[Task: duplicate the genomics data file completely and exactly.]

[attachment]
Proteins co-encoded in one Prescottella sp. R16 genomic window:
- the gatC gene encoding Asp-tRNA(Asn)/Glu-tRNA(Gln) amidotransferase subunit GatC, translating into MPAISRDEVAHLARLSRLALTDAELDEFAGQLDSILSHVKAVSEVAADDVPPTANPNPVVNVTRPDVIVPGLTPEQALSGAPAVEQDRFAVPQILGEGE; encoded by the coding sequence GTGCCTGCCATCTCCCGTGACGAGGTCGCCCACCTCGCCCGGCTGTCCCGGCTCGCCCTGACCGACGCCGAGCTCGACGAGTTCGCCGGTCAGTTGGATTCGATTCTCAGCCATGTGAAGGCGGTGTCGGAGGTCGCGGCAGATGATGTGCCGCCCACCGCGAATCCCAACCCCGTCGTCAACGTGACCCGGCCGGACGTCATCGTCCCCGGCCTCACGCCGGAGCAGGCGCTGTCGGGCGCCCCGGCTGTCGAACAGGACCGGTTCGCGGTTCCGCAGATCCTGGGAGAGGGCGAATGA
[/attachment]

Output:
Proteins co-encoded in one Prescottella sp. R16 genomic window:
- the gatC gene encoding Asp-tRNA(Asn)/Glu-tRNA(Gln) amidotransferase subunit GatC, translating into MPAISRDEVAHLARLSRLALTDAELDEFAGQLDSILSHVKAVSEVAADDVPPTANPNPVVNVTRPDVIVPGLTPEQALSGAPAVEQDRFAVPQILGEGE; encoded by the coding sequence GTGCCTGCCATCTCCCGTGACGAGGTCGCCCACCTCGCCCGGCTGTCCCGGCTCGCCCTGACCGACGCCGAGCTCGACGAGTTCGCCGGTCAGTTGGATTCGATTCTCAGCCATGTGAAGGCGGTGTCGGAGGTCGCGGCAGATGATGTGCCGCCCACCGCGAATCCCAACCCCGTCGTCAACGTGACCCGGCCGGACGTCATCGTCCCCGGCCTCACGCCGGAGCAGGCGCTGTCGGGCGCCCCGGCTGTCGAACAGGACCGGTTCGCGGTTCCGCAGATCCTGGGAGAGGGCGAATGA